With increased warmth, family members can undertake more income generating activities and winter incomes on average have increased by 50 per cent, with the yearly additional income increasing in some cases by as much as US$76.

Family finances are improved with lower fuel consumption (reduced by 50 to 60 per cent, i.e. savings of up to US$81 per year), increased economic activity in the winter and training to improve income-generation opportunities. Some 200 training courses have been provided, with over 460 persons attending.

Additional support is provided for the very poor households, with entitlement to this decided by the local community.


What is the social impact?

Twelve grassroots-level networks have been established to date consisting of village representatives, masons and carpenters who work together to promote passive solar housing. In addition to encouraging participation, the networks act as a pressure group to advocate for improved local government policy in respect of renewable energy.

Community buildings have been provided using the technologies which can be used throughout the year and provide a focus for community activities.

The general health of families has improved, e.g. reduced joint pains in old people, less frequent cold-related diseases amongst children and reduced respiratory illnesses, as occupants no longer need to huddle around the smoking stove. The children are more active in the room, playing away from the stove, which is not only healthier but also safer.

Family and community relations improve as more activities can be undertaken together in winter and women spend more time with productive or educational activities, rather than collecting fuel wood, thus helping to improve their status in the local community. There has also been increased activity of the women’s self-help groups due to the training they have received.

Local carpenters and masons have traditional knowledge but were ill-equipped in more modern technical skills as well as business skills. Two hundred and fifteen local masons and carpenters have been trained in energy efficiency techniques and have been certified as service providers in energy. Over 460 local artisans have been provided with trainings in handicrafts and marketing skills.



The dynamics of village structures (heads of villages and opinion leaders) and family structures (decision makers) have to be carefully taken into account while approaching individual households as well as groups such as self-help groups.

Sustaining motivation and participation amongst the villagers requires frequent meetings and field visits, which is very resource consuming in the geographical context of Ladakh and Lahaul-Spiti.

In some cases, passive solar housing has been viewed as a ‘poor man’s alternative’ since the NGOs have been providing partial financial assistance and the ‘richer’ households are thus hesitant to implement it.

Local government policies or implementation of central government schemes can sometimes affect the project. For example, a high subsidy scheme can wipe out the efforts of the exit strategy towards replication.

The flash floods that hit the region in August 2010 were a setback to achieving the annual target of energy efficient houses.


Lessons Learned

  • Passive solar housing is very efficient in the Indian Himalayan context.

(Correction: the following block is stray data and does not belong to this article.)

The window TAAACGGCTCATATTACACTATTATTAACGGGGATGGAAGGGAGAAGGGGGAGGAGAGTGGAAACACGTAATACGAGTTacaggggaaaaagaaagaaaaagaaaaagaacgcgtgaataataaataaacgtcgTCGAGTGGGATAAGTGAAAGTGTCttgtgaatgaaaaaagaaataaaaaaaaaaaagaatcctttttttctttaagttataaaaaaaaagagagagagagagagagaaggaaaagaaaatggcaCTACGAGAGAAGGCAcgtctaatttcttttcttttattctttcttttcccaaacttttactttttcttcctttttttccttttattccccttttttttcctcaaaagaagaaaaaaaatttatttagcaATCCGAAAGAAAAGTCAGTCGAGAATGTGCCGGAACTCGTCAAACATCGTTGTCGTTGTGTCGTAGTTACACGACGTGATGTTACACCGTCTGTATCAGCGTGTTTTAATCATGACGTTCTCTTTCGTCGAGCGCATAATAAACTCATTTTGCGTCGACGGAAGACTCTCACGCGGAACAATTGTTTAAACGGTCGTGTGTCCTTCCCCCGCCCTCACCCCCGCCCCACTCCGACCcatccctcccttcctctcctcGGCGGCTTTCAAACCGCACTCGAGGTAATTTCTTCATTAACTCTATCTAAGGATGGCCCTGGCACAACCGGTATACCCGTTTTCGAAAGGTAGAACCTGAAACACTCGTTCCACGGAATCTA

• Mutual trust between the implementing NGOs and villagers is a key factor for the success of the project.
  • Dynamic and convinced masons are key elements in the project’s success, as they become promoters of the concept.
  • Financial support to passive solar house owners is kept low enough (with the use of local materials and customised construction techniques) to encourage replication, but high enough to ensure that the poor can be assisted.
  • Including features compatible with regional and cultural trends is important, such as large windows. For example, it is easier to generate demand for solar gain techniques (visible and fashionable) than insulation techniques.
  • Promotion of passive solar housing through radio programmes is extremely effective.
  • Constant monitoring of the construction process, whilst time-consuming, is essential to ensure good quality work.
  • Targeting areas with especially very low temperatures and scarce/expensive fuel is a good factor in success.



Monitoring and evaluation is an important activity and consists of several internal and external evaluations including baseline surveys, impact studies, mid-term and end-term evaluations, and an annual general review. Findings are used to inform practice. A key indicator for sustainability is the satisfaction of the local community and this is regularly measured.



Passive solar housing techniques have been implemented by GERES in public and private buildings in Afghanistan and China (Tibet). Replication has been initiated by GERES and local partners in Tajikistan and Nepal. GERES has been working in Afghanistan since 2002 on the theme of ‘energy efficiency’, in both public sector buildings and housing.

Spontaneous demands for passive solar houses from outside the project villages have already emerged in the area, from individuals, NGOs and local governments.

Extensive documentation about passive solar housing has been created and distributed in many local and foreign languages, as well as being available online.

Collaboration with government has ensured that energy efficiency is included in standard designs of public buildings. Many national and international NGOs (Oxfam, Madera, Solidarités, GTZ and ATA) were trained by GERES and have developed their own projects on passive solar housing.

A four-day seminar, Energy and Climate Change in Cold Regions of Asia, was conducted in Leh, attended by experts in NGOs, public and private sector experts from seven neighbouring countries and passive solar technologies are used in thousands of solar greenhouses, solar poultry farms and lambing sheds in Afghanistan, Nepal, China, Kyrgyzstan, Tajikistan, and Mongolia.